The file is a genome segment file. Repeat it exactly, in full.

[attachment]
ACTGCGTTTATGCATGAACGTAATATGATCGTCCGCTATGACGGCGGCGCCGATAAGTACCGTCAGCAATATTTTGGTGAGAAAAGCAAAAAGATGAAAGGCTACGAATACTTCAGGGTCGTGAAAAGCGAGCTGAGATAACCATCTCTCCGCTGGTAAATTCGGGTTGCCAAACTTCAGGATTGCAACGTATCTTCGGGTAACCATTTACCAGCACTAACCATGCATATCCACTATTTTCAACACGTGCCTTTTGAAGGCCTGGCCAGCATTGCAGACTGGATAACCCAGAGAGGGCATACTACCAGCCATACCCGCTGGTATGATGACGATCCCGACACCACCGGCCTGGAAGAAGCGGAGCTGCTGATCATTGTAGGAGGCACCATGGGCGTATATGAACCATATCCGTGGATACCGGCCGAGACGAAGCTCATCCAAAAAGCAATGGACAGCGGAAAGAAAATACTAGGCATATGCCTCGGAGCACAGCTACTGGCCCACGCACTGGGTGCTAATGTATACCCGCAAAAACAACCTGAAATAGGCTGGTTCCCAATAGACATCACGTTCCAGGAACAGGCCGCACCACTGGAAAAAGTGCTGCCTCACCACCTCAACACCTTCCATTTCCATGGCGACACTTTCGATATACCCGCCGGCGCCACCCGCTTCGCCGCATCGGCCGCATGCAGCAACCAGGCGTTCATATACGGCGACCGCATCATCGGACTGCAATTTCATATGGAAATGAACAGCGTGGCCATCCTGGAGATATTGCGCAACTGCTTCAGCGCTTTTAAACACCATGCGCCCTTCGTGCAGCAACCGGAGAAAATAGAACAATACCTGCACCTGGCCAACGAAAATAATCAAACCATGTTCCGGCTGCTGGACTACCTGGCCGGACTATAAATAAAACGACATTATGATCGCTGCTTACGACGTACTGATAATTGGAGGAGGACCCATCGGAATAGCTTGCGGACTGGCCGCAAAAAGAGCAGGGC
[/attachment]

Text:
ACTGCGTTTATGCATGAACGTAATATGATCGTCCGCTATGACGGCGGCGCCGATAAGTACCGTCAGCAATATTTTGGTGAGAAAAGCAAAAAGATGAAAGGCTACGAATACTTCAGGGTCGTGAAAAGCGAGCTGAGATAACCATCTCTCCGCTGGTAAATTCGGGTTGCCAAACTTCAGGATTGCAACGTATCTTCGGGTAACCATTTACCAGCACTAACCATGCATATCCACTATTTTCAACACGTGCCTTTTGAAGGCCTGGCCAGCATTGCAGACTGGATAACCCAGAGAGGGCATACTACCAGCCATACCCGCTGGTATGATGACGATCCCGACACCACCGGCCTGGAAGAAGCGGAGCTGCTGATCATTGTAGGAGGCACCATGGGCGTATATGAACCATATCCGTGGATACCGGCCGAGACGAAGCTCATCCAAAAAGCAATGGACAGCGGAAAGAAAATACTAGGCATATGCCTCGGAGCACAGCTACTGGCCCACGCACTGGGTGCTAATGTATACCCGCAAAAACAACCTGAAATAGGCTGGTTCCCAATAGACATCACGTTCCAGGAACAGGCCGCACCACTGGAAAAAGTGCTGCCTCACCACCTCAACACCTTCCATTTCCATGGCGACACTTTCGATATACCCGCCGGCGCCACCCGCTTCGCCGCATCGGCCGCATGCAGCAACCAGGCGTTCATATACGGCGACCGCATCATCGGACTGCAATTTCATATGGAAATGAACAGCGTGGCCATCCTGGAGATATTGCGCAACTGCTTCAGCGCTTTTAAACACCATGCGCCCTTCGTGCAGCAACCGGAGAAAATAGAACAATACCTGCACCTGGCCAACGAAAATAATCAAACCATGTTCCGGCTGCTGGACTACCTGGCCGGACTATAAATAAAACGACATTATGATCGCTGCTTACGACGTACTGATAATTGGAGGAGGACCCATCGGAATAGCTTGCGGACTGGCCGCAAAAAGAGCAGGGC